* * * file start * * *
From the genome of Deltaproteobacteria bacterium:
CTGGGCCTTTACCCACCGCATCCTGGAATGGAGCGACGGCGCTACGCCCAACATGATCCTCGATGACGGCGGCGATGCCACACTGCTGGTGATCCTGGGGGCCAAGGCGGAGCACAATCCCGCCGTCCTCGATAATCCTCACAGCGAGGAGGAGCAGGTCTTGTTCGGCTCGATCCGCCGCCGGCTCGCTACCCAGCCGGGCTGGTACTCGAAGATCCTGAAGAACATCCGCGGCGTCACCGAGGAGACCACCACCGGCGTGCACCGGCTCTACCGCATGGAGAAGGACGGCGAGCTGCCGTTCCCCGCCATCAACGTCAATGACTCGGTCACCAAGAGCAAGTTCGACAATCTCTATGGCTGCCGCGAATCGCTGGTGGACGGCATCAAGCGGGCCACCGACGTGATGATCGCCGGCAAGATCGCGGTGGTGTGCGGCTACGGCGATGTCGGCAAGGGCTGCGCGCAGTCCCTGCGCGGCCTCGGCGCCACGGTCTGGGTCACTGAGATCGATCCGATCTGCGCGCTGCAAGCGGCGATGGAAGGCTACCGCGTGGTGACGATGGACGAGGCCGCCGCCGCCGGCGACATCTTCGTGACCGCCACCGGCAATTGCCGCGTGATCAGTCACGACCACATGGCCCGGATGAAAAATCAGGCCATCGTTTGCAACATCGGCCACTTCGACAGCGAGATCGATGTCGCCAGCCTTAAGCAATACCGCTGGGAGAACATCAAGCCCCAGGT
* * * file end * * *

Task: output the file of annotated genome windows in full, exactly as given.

From the genome of Deltaproteobacteria bacterium:
CTGGGCCTTTACCCACCGCATCCTGGAATGGAGCGACGGCGCTACGCCCAACATGATCCTCGATGACGGCGGCGATGCCACACTGCTGGTGATCCTGGGGGCCAAGGCGGAGCACAATCCCGCCGTCCTCGATAATCCTCACAGCGAGGAGGAGCAGGTCTTGTTCGGCTCGATCCGCCGCCGGCTCGCTACCCAGCCGGGCTGGTACTCGAAGATCCTGAAGAACATCCGCGGCGTCACCGAGGAGACCACCACCGGCGTGCACCGGCTCTACCGCATGGAGAAGGACGGCGAGCTGCCGTTCCCCGCCATCAACGTCAATGACTCGGTCACCAAGAGCAAGTTCGACAATCTCTATGGCTGCCGCGAATCGCTGGTGGACGGCATCAAGCGGGCCACCGACGTGATGATCGCCGGCAAGATCGCGGTGGTGTGCGGCTACGGCGATGTCGGCAAGGGCTGCGCGCAGTCCCTGCGCGGCCTCGGCGCCACGGTCTGGGTCACTGAGATCGATCCGATCTGCGCGCTGCAAGCGGCGATGGAAGGCTACCGCGTGGTGACGATGGACGAGGCCGCCGCCGCCGGCGACATCTTCGTGACCGCCACCGGCAATTGCCGCGTGATCAGTCACGACCACATGGCCCGGATGAAAAATCAGGCCATCGTTTGCAACATCGGCCACTTCGACAGCGAGATCGATGTCGCCAGCCTTAAGCAATACCGCTGGGAGAACATCAAGCCCCAGGT